FoR Chicago 2019: Mentoring Future Scientists The importance that departments and institutions attach to supporting good mentorship, and providing mechanisms for accountability and addressing poor mentorship, have become an issue of intense scrutiny for early career researchers. Our meeting is imminent on June 14th 2019! We are dedicated to greater prioritization of mentoring practices in departments and at institutions, and hope to make progress at the meeting to push this forward. Follow #MentoringFutureSci on Twitter to keep up with the meeting!   Schedule – NOTE ALL TIMES IN CENTRAL TIME: Meeting Schedule June 14th, 2019 9:00 – 9:20 Opening remarks to frame need, background, and desired goals Gary McDowell, FoR and Dr. Kathryn Milligan-Myhre, Assistant Professor for the Department of Biological Sciences at the University of Alaska Anchorage 9:30 – 10:45 Framing Big Picture Needs, and Areas for Improvement Early Career Researchers: Dr. Susanna Harris,  The PhDepression LLC (https://www.thephdepression.com/) Departments: Dr. Kathryn Milligan-Myhre, Assistant Professor for the Department of Biological Sciences at the University of Alaska Anchorage 11:00 – 11:30 Reconvene for discussion of outcomes from ECR, Departmental, and Satellite workshops 11:30 – 12:00 Keynote Presentation Dr. Melissa McDaniels, Senior Advisor to the Dean for Research Mentoring, Graduate School and Postdoctoral Office, Michigan State University; Investigator, Center for the Improvement of Mentored Experiences in Research; Co-Director, Master Facilitator Initiative, National Research Mentoring Network Lunch 1:20 – 2:30 Defining Excellence Tiers for Various Mentoring Domains Dr. Danika Khong and Dr. Elizabeth Wu, Scismic 2:30 – 3:30 Reconvene as a large group for discussion...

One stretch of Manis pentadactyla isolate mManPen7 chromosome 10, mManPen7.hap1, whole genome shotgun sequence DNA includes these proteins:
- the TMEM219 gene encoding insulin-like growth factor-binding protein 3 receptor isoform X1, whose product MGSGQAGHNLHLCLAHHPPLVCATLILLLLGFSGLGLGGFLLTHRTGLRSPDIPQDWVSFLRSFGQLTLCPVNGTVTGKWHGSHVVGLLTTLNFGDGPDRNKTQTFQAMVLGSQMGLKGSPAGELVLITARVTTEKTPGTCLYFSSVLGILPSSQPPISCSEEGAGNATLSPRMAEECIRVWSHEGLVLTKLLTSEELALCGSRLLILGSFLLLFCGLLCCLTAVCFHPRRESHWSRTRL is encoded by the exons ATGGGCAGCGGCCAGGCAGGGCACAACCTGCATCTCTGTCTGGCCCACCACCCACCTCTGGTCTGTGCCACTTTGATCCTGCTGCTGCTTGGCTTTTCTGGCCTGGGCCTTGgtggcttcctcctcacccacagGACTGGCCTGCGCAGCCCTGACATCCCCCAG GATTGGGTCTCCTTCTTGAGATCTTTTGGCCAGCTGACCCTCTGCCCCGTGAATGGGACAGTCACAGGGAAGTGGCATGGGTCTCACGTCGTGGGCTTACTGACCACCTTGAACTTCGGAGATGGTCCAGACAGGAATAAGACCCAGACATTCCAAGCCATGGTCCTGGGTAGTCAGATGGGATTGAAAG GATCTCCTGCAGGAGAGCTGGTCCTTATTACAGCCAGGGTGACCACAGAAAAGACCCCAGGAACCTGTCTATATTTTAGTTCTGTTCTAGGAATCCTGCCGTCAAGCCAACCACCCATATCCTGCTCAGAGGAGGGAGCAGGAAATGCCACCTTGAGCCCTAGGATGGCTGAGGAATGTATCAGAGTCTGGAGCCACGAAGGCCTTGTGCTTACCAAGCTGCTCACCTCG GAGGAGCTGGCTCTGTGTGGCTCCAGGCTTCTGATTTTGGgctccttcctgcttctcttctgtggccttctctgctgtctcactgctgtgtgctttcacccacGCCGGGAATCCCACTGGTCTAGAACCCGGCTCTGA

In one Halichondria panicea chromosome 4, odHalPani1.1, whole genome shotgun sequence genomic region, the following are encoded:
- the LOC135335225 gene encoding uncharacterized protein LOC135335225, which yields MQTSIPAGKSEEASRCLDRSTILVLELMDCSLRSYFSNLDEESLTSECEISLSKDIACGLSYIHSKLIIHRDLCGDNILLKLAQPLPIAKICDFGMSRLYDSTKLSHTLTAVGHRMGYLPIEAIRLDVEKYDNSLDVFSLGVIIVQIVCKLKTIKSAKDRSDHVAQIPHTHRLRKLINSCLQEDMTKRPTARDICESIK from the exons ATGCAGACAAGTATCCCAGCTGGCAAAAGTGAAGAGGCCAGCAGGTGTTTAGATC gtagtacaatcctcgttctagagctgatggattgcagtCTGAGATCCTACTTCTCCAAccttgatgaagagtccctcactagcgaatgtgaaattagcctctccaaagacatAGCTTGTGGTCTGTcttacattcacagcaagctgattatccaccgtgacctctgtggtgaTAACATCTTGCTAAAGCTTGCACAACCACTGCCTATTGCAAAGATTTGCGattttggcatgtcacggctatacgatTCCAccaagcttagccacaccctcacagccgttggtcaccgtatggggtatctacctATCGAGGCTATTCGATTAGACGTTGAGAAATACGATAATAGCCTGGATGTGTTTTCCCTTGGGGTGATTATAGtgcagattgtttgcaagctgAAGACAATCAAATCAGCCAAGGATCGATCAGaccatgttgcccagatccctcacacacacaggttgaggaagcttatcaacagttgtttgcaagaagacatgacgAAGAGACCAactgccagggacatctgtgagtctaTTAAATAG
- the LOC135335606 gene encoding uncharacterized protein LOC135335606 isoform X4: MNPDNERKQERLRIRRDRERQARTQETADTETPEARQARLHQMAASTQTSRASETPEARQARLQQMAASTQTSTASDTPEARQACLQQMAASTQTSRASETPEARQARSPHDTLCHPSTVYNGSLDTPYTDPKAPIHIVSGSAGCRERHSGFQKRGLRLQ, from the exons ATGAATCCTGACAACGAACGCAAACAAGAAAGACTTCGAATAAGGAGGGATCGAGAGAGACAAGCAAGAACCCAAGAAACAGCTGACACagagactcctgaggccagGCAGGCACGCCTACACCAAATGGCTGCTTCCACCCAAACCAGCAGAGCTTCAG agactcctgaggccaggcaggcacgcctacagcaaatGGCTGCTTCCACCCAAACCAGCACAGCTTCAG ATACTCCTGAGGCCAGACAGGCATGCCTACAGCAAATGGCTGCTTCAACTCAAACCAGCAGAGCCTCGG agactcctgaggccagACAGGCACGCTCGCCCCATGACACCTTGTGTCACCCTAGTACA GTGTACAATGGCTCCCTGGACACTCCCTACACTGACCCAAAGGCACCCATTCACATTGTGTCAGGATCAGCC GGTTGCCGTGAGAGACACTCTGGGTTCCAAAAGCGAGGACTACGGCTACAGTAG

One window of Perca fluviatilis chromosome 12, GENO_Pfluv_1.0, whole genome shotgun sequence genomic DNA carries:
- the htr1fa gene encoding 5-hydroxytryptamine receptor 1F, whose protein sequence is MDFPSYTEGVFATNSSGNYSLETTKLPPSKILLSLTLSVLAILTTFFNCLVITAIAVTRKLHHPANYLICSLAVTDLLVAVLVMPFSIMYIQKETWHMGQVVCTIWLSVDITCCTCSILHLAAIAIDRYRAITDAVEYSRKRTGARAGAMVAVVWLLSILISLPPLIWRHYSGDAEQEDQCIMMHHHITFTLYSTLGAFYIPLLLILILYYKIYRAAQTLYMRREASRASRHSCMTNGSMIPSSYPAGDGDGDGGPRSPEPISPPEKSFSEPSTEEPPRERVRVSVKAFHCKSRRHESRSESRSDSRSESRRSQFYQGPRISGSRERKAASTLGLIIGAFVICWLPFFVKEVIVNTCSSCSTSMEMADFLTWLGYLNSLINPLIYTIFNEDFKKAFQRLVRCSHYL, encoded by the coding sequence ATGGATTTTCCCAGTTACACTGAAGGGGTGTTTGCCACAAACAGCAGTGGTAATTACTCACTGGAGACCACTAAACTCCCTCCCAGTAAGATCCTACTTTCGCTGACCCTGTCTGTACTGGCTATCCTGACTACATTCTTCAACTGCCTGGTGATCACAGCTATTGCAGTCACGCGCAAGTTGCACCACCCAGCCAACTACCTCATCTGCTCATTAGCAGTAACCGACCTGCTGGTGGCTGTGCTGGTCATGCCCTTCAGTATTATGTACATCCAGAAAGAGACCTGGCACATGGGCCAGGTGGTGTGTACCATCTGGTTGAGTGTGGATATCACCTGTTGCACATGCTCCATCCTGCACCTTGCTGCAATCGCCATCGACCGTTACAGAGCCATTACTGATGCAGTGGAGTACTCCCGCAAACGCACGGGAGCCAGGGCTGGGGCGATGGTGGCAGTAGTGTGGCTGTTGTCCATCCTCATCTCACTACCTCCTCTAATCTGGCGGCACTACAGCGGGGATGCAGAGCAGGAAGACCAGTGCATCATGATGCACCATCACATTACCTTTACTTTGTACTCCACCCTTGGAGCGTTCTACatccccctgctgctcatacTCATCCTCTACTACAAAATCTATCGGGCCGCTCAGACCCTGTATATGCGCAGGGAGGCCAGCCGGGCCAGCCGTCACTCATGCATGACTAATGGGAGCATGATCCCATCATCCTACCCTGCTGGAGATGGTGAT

U.S. Senate Finance Committee meeting on foreign influences highlights federal agency urgency without clarity